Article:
The Case for a Cooperative Internet Service Provider
As the Internet has evolved, new services have challenged the engineering and business assumptions of existing networks. BitTorrent and Comcast, Skype/iPhone and AT&T, Netflix/Level 3 and Comcast are just a few cases in which changing relations among Internet organizations have precipitated consumer dissatisfaction.
Consumers rightly see the risk in giving ISPs too much power. However, they typically lack insight into the technical and business situations that ISPs confront, for example, routing and peering agreements, making it easy for the actions of ISPs to be seen as Orwellian.
So-called net neutrality is a position widely supported by consumers, and arguments against net neutrality are often hastily dismissed. Yet the opposing arguments reveal the structure of the Internet: not a monolith, despite its name, but a complex arrangement of relationships between organizations that takes work to sustain. The Internet is therefore a common resource that is susceptible to the tragedy of the commons.
Research has documented ways that the tragedy of the commons has been avoided, supporting the following hypothesis: Society is better served by a greater investment by communities into the management of Internet services, not necessarily net neutrality or federal regulation.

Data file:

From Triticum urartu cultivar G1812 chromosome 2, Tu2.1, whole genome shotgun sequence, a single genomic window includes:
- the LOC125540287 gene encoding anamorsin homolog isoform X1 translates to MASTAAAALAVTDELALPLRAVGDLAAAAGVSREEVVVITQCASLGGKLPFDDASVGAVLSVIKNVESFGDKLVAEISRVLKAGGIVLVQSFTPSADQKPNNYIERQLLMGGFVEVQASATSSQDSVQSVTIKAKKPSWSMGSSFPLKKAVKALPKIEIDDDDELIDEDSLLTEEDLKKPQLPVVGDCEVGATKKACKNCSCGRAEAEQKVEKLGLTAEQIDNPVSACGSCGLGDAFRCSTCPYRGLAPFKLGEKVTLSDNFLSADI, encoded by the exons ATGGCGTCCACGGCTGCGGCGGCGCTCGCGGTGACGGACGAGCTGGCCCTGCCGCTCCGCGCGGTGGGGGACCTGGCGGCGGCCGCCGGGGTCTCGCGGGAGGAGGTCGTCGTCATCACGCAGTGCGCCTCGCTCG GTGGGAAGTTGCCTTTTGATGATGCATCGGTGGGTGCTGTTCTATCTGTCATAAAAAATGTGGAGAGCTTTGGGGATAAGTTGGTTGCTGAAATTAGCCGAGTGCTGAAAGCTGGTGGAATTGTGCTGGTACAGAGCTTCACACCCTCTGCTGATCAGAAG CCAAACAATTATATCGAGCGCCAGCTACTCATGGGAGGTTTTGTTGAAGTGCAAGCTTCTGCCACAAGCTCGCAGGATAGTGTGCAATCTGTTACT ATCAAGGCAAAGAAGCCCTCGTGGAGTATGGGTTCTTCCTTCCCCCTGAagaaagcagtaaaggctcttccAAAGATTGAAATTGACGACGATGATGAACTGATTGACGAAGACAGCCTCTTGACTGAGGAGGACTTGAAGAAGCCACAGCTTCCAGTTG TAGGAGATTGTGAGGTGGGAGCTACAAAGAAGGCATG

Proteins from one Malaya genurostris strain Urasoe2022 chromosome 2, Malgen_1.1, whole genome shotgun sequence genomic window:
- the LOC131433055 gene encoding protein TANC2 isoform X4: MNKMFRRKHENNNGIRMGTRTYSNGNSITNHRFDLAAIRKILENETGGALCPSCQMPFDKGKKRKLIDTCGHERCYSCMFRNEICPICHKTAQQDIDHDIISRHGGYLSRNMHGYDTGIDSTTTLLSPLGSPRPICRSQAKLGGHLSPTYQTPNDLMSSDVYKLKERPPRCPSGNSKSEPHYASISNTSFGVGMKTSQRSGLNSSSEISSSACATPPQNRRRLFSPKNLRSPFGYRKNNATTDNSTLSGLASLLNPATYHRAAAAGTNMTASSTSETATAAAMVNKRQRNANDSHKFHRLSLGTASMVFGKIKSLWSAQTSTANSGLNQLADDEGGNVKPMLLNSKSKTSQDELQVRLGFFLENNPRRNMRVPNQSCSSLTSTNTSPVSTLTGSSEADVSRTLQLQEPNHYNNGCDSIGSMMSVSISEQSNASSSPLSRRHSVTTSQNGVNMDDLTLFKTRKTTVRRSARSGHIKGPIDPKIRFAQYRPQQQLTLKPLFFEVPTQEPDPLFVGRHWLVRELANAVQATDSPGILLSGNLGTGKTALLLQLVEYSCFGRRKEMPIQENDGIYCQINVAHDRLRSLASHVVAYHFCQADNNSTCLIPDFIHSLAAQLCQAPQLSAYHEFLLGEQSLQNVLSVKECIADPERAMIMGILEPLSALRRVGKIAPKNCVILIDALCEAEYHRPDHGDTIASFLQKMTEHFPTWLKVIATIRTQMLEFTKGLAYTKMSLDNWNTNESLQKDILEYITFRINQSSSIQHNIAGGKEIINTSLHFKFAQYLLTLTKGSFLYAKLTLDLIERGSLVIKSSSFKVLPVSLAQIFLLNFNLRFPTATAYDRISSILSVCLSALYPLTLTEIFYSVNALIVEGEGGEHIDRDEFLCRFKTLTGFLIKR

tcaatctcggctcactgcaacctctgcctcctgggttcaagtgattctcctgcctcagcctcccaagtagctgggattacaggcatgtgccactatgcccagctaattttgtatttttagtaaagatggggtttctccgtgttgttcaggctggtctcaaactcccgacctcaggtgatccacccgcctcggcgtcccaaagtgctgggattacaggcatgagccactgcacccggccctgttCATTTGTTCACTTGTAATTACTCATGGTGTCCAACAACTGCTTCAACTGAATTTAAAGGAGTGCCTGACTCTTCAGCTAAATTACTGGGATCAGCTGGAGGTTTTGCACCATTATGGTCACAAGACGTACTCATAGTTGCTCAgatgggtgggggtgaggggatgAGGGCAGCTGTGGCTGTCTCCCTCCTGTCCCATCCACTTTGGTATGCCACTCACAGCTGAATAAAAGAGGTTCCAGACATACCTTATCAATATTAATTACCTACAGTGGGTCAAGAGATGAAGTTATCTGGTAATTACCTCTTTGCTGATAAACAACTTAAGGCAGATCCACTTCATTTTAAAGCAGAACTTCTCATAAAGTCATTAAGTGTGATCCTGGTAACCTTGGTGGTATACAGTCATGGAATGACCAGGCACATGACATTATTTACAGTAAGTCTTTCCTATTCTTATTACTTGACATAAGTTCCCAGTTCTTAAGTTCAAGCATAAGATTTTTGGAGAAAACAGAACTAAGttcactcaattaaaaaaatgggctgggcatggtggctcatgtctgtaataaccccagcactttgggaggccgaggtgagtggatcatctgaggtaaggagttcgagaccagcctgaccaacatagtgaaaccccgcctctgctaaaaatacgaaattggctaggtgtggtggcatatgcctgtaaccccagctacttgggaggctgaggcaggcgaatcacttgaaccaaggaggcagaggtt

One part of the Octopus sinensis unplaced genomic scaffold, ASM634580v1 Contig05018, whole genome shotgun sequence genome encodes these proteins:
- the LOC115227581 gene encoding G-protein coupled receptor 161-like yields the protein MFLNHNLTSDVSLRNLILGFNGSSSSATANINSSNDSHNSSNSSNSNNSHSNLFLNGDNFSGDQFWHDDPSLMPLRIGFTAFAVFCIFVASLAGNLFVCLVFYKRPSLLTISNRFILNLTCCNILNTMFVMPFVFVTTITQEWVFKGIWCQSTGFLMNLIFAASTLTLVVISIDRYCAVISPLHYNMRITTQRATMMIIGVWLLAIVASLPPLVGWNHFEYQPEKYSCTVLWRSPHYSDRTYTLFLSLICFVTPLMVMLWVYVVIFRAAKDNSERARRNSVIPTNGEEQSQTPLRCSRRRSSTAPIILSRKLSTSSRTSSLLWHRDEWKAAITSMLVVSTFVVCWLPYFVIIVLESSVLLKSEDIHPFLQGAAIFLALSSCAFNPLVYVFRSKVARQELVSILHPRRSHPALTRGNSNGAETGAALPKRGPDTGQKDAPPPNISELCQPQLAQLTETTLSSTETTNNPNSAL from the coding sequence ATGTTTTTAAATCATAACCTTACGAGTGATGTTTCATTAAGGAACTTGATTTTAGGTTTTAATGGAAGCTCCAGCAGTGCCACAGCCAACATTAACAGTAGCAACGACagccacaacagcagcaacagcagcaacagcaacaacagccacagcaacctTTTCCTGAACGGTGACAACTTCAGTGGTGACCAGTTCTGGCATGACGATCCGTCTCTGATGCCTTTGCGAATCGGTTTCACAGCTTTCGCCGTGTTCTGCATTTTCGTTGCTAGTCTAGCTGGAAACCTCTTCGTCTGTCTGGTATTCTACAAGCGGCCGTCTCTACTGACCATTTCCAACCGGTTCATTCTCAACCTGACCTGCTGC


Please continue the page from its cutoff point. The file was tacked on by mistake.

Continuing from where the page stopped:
A Community-Scaled Approach to Telecommunications
Free-space optical communication is an optical communication technology that uses light propagating in free space to wirelessly transmit data for telecommunications or computer networking. The technology is useful where other media, such as wire, are impractical due to high costs or other considerations.
The RONJA project in Europe has demonstrated that FSO technology lowers the barrier to entry to the Internet service provider market. RONJA transceivers can be produced by hand, allowing hobbyists and grassroots organizations to create network infrastructure that is independent from existing buried cable and not subject to RF regulations.
Free-space optics creates a new opportunity for local, community-managed Internet service. It lowers the barrier to entering the telecommunications market by providing a simple, low-cost, high-bandwidth link between network nodes.
Off-the-shelf networking hardware can be adapted to the purpose of free-space optics. Ethernet signals from network interfaces are converted into fiber-optic signals by means of a media converter. Optical fibers can be coupled to free-space with a low-cost optical collimator.